When will the Directive bite?

Once the Directive has been published in the Official Journal, which is expected in the next few weeks, Member States will have two years in which to implement the provisions of the Directive into national law. The UK government has previously indicated that some changes to national legislation will be required as a result of the Directive, including to the Limitation Act 1980 and the Civil Procedure Rules.

Once the Directive is in force, the courts of Member States will also be obliged to interpret their existing law of confidential information in line with its provisions. In the UK, this will be particularly interesting as the current law on confidentiality is mainly derived from the law of equity, and not from statute. Existing case law will, as a result, need to be treated with some caution.

What should employers do to prepare?

Given the importance of trade secrets, employers should look to take steps now to prepare for the new trade secrets regime:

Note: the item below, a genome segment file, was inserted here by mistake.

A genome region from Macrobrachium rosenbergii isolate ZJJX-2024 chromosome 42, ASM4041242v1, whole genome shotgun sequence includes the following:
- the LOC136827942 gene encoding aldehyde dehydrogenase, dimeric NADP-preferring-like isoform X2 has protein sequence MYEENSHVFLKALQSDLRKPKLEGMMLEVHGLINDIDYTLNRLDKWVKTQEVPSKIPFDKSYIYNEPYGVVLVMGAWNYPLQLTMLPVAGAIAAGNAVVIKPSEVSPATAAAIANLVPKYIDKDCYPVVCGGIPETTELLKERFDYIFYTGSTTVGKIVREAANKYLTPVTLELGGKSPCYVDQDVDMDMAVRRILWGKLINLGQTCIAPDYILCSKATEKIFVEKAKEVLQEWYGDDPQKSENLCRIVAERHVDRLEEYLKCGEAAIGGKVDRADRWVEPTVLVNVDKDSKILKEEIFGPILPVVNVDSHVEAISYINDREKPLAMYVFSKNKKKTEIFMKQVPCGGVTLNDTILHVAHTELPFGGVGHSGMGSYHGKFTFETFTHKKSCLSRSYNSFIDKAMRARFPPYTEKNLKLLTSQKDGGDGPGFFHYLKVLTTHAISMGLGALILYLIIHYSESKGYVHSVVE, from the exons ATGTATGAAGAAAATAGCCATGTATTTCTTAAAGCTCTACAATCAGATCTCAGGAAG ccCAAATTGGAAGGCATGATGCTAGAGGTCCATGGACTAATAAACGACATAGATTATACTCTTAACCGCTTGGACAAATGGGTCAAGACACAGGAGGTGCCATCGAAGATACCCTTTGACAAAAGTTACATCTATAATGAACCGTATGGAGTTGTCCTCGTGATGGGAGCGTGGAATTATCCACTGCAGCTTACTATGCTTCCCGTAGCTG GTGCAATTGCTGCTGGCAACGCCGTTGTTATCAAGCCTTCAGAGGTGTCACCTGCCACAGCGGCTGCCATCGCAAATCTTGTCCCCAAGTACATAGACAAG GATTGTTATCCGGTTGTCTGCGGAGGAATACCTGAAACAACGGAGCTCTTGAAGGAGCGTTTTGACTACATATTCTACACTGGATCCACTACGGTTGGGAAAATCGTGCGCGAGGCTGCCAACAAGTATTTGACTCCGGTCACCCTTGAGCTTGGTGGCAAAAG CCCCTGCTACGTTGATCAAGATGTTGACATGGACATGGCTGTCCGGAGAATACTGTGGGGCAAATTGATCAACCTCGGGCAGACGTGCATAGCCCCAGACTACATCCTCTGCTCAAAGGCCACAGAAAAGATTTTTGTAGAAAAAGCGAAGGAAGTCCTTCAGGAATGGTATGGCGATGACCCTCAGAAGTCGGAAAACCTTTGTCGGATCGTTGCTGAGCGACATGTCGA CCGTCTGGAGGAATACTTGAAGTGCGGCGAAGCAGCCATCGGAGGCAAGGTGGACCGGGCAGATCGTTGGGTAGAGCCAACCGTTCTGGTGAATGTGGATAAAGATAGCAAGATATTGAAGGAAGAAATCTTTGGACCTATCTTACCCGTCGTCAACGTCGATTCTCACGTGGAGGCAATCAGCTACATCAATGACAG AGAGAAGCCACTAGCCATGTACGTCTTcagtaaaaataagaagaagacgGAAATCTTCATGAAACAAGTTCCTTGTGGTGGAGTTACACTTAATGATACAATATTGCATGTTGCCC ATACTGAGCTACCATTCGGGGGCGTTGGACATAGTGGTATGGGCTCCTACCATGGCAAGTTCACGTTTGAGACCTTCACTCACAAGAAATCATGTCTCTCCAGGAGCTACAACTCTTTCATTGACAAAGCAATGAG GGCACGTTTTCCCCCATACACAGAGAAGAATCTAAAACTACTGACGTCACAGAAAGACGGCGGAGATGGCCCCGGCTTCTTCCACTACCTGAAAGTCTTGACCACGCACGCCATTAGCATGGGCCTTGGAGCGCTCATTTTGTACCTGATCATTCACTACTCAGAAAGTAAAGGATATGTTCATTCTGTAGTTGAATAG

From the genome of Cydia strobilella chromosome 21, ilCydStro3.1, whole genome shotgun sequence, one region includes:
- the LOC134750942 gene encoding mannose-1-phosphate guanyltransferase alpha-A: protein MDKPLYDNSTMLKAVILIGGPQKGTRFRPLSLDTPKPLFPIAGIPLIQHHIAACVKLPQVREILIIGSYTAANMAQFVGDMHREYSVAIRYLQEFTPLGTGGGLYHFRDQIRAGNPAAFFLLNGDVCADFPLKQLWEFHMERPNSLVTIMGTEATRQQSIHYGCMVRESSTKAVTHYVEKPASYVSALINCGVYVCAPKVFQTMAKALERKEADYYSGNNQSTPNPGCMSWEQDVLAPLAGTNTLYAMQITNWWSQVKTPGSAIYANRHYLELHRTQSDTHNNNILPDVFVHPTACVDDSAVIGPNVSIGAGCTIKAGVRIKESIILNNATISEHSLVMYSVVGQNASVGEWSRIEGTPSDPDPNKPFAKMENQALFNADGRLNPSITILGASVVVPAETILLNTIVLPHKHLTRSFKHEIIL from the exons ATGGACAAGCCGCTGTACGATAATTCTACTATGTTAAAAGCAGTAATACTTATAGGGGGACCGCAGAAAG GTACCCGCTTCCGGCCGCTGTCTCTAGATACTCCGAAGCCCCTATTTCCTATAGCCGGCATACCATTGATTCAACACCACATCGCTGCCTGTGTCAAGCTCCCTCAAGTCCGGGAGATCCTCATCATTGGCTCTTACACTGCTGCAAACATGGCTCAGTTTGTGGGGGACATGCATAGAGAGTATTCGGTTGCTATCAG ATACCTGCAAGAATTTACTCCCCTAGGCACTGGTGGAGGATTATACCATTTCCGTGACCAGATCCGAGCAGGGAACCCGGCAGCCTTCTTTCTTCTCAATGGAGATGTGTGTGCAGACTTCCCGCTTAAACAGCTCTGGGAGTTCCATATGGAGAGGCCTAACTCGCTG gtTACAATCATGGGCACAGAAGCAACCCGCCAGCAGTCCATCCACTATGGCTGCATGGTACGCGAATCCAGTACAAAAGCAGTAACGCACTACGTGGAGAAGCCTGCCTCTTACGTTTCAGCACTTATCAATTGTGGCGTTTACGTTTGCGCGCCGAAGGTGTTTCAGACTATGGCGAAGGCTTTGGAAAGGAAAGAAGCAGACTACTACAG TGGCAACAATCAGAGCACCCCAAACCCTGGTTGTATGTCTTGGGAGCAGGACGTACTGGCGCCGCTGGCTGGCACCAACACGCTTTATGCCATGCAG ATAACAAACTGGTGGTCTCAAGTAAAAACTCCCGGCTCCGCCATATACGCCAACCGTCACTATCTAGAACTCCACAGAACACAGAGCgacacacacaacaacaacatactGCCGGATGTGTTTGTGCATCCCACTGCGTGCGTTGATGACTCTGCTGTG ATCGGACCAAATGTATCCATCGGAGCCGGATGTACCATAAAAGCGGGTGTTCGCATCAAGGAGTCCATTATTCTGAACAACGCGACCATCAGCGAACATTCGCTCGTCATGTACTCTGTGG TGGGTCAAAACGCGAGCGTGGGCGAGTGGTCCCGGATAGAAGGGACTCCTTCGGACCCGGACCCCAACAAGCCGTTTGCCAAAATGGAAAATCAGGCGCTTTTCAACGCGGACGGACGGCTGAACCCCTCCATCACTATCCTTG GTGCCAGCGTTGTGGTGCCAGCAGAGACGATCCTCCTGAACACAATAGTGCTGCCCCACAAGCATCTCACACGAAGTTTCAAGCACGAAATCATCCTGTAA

• develop internal systems and procedures to identify trade secrets (in line with the new definition in the Directive) and ways in which trade secrets could be disseminated or misappropriated;
  • create and communicate policies that sufficiently demonstrate that reasonable effort was made by the business to protect secrets;
  • review existing measures used to protect information across the business’s EU operations – for example confidentiality and non-disclosure agreements with employees, labelling of secret information, restrictions on access, monitoring and IT security measures.  In respect of key technical secrets it may be worth considering appointing a trade secrecy officer whose role includes making sure that the policies and physical security measures are actually complied with; and